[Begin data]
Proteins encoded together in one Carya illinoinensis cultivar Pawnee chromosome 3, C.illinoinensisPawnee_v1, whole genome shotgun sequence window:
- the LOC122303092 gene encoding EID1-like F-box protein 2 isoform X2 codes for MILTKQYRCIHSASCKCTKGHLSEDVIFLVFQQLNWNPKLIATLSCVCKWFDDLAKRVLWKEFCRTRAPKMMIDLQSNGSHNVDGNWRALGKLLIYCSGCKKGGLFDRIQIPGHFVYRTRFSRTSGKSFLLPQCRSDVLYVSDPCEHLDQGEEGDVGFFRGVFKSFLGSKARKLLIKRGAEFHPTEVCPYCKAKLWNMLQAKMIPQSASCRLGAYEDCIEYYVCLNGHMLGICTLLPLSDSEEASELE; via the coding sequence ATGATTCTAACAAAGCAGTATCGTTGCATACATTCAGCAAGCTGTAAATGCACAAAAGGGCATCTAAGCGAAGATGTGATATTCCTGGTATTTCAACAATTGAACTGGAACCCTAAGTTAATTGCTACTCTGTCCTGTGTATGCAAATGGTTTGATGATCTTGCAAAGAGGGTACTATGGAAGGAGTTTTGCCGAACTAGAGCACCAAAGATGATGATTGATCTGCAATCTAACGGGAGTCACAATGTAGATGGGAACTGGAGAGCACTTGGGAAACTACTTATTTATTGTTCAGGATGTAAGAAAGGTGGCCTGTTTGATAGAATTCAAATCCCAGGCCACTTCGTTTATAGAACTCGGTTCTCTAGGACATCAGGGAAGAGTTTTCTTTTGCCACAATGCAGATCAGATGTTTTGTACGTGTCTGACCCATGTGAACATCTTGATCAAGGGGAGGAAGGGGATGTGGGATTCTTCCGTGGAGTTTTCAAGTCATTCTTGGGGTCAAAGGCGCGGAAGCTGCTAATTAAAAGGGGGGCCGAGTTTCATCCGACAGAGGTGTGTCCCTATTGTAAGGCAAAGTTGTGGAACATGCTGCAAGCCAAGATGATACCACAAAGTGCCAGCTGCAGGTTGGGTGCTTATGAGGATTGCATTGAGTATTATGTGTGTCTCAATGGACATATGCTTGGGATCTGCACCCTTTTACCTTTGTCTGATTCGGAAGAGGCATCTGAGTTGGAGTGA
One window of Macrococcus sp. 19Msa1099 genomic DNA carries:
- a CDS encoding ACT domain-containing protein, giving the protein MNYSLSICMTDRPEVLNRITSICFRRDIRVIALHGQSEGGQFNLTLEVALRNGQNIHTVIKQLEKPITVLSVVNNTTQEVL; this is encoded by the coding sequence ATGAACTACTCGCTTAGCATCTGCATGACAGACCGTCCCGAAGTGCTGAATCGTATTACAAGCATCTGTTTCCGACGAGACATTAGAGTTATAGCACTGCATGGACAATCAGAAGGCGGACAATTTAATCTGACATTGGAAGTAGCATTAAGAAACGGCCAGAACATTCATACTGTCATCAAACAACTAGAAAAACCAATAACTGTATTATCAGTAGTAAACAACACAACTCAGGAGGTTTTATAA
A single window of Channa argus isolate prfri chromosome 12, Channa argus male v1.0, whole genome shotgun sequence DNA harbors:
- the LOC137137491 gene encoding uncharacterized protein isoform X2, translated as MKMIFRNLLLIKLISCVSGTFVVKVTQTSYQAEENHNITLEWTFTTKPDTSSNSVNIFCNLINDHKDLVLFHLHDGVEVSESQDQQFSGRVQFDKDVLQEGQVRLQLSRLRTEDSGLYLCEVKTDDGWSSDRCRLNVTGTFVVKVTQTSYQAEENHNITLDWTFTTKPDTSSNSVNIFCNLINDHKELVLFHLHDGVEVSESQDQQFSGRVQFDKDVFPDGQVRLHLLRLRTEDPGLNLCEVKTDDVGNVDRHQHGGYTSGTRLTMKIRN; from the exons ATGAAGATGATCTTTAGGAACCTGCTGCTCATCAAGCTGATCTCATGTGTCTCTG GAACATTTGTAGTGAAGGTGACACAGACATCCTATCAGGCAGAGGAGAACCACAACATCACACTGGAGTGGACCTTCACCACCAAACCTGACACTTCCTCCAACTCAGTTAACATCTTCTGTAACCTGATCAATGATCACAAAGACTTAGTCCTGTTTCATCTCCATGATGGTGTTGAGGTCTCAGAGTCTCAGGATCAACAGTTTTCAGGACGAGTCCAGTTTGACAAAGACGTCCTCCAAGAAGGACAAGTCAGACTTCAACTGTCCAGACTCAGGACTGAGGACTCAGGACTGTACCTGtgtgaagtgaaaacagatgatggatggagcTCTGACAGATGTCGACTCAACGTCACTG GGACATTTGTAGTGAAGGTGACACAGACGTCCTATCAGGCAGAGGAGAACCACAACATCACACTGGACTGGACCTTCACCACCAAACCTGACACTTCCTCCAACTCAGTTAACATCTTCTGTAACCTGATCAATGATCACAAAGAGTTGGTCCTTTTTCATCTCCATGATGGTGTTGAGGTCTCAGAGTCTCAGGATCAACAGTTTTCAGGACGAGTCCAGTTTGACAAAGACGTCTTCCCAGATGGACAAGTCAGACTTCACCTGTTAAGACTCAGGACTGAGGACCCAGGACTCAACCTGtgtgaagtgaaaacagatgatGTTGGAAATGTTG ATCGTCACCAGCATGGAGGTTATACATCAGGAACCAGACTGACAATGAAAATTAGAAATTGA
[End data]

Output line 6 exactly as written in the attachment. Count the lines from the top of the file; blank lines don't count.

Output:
- the LOC137137491 gene encoding uncharacterized protein isoform X2, translated as MKMIFRNLLLIKLISCVSGTFVVKVTQTSYQAEENHNITLEWTFTTKPDTSSNSVNIFCNLINDHKDLVLFHLHDGVEVSESQDQQFSGRVQFDKDVLQEGQVRLQLSRLRTEDSGLYLCEVKTDDGWSSDRCRLNVTGTFVVKVTQTSYQAEENHNITLDWTFTTKPDTSSNSVNIFCNLINDHKELVLFHLHDGVEVSESQDQQFSGRVQFDKDVFPDGQVRLHLLRLRTEDPGLNLCEVKTDDVGNVDRHQHGGYTSGTRLTMKIRN; from the exons ATGAAGATGATCTTTAGGAACCTGCTGCTCATCAAGCTGATCTCATGTGTCTCTG GAACATTTGTAGTGAAGGTGACACAGACATCCTATCAGGCAGAGGAGAACCACAACATCACACTGGAGTGGACCTTCACCACCAAACCTGACACTTCCTCCAACTCAGTTAACATCTTCTGTAACCTGATCAATGATCACAAAGACTTAGTCCTGTTTCATCTCCATGATGGTGTTGAGGTCTCAGAGTCTCAGGATCAACAGTTTTCAGGACGAGTCCAGTTTGACAAAGACGTCCTCCAAGAAGGACAAGTCAGACTTCAACTGTCCAGACTCAGGACTGAGGACTCAGGACTGTACCTGtgtgaagtgaaaacagatgatggatggagcTCTGACAGATGTCGACTCAACGTCACTG GGACATTTGTAGTGAAGGTGACACAGACGTCCTATCAGGCAGAGGAGAACCACAACATCACACTGGACTGGACCTTCACCACCAAACCTGACACTTCCTCCAACTCAGTTAACATCTTCTGTAACCTGATCAATGATCACAAAGAGTTGGTCCTTTTTCATCTCCATGATGGTGTTGAGGTCTCAGAGTCTCAGGATCAACAGTTTTCAGGACGAGTCCAGTTTGACAAAGACGTCTTCCCAGATGGACAAGTCAGACTTCACCTGTTAAGACTCAGGACTGAGGACCCAGGACTCAACCTGtgtgaagtgaaaacagatgatGTTGGAAATGTTG ATCGTCACCAGCATGGAGGTTATACATCAGGAACCAGACTGACAATGAAAATTAGAAATTGA